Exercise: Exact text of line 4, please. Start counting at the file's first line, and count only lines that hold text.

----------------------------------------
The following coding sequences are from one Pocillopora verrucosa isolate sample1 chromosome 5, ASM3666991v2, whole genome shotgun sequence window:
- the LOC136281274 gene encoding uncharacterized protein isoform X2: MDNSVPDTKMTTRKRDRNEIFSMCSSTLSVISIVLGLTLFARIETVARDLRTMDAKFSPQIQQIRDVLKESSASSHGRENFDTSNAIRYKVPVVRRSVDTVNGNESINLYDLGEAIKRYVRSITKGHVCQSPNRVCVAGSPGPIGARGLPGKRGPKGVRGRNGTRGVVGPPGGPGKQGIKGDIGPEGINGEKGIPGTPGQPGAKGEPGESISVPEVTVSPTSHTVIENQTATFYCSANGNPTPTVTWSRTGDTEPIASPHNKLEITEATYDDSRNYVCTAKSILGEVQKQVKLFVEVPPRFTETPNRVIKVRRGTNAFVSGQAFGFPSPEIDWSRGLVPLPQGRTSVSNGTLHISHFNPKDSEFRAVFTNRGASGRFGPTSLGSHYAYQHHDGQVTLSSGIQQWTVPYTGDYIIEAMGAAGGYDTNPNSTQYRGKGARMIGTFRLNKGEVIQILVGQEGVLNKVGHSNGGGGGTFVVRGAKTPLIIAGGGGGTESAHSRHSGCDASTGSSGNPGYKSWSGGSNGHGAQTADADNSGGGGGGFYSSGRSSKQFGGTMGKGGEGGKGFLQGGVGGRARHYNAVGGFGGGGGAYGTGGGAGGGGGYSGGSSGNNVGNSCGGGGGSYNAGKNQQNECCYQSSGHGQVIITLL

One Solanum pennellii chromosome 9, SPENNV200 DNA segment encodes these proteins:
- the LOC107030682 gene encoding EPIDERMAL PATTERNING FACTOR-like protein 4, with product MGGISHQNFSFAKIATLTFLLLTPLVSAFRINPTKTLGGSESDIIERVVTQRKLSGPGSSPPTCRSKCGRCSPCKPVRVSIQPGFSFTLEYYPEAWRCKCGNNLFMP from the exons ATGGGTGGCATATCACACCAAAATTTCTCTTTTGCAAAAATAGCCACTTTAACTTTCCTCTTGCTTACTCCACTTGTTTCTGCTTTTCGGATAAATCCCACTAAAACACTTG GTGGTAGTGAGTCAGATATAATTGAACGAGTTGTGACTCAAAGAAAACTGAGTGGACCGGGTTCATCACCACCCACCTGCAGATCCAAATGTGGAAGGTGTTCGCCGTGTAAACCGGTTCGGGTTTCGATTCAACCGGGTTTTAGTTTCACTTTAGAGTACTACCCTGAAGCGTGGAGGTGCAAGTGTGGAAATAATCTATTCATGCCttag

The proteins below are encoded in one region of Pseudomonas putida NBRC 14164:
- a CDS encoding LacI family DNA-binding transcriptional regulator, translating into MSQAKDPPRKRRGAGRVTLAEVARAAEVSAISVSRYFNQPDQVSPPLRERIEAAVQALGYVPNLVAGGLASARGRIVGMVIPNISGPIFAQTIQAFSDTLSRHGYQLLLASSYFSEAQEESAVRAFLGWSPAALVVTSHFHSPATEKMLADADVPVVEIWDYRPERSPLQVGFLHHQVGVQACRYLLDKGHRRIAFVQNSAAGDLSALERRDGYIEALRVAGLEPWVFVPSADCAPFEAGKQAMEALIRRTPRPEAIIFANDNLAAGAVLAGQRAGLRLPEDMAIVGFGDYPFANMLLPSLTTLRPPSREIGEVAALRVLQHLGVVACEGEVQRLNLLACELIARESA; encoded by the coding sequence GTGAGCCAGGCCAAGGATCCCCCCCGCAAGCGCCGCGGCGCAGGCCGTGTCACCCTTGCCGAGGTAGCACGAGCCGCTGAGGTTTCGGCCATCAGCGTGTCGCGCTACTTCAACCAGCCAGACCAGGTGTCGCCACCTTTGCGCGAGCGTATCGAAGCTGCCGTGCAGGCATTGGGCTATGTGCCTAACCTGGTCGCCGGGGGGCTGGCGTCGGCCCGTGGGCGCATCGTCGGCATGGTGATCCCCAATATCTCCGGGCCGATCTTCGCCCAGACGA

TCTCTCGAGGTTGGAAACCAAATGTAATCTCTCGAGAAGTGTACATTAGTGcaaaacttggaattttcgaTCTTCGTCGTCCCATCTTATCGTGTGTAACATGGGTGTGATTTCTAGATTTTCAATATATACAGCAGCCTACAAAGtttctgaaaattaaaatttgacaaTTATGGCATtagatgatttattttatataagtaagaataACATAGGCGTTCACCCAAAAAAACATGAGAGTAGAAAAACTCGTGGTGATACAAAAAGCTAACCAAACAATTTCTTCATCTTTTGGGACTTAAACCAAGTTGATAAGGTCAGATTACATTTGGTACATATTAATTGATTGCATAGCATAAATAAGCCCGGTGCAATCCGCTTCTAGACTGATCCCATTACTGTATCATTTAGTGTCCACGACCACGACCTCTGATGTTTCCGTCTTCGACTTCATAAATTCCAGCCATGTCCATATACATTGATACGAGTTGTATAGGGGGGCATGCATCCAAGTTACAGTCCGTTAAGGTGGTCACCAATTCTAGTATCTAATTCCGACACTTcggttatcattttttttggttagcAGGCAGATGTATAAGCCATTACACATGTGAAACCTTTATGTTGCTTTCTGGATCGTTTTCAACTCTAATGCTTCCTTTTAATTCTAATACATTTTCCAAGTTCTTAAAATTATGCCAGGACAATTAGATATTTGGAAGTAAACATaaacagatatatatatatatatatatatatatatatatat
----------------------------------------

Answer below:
- the LOC107030682 gene encoding EPIDERMAL PATTERNING FACTOR-like protein 4, with product MGGISHQNFSFAKIATLTFLLLTPLVSAFRINPTKTLGGSESDIIERVVTQRKLSGPGSSPPTCRSKCGRCSPCKPVRVSIQPGFSFTLEYYPEAWRCKCGNNLFMP from the exons ATGGGTGGCATATCACACCAAAATTTCTCTTTTGCAAAAATAGCCACTTTAACTTTCCTCTTGCTTACTCCACTTGTTTCTGCTTTTCGGATAAATCCCACTAAAACACTTG GTGGTAGTGAGTCAGATATAATTGAACGAGTTGTGACTCAAAGAAAACTGAGTGGACCGGGTTCATCACCACCCACCTGCAGATCCAAATGTGGAAGGTGTTCGCCGTGTAAACCGGTTCGGGTTTCGATTCAACCGGGTTTTAGTTTCACTTTAGAGTACTACCCTGAAGCGTGGAGGTGCAAGTGTGGAAATAATCTATTCATGCCttag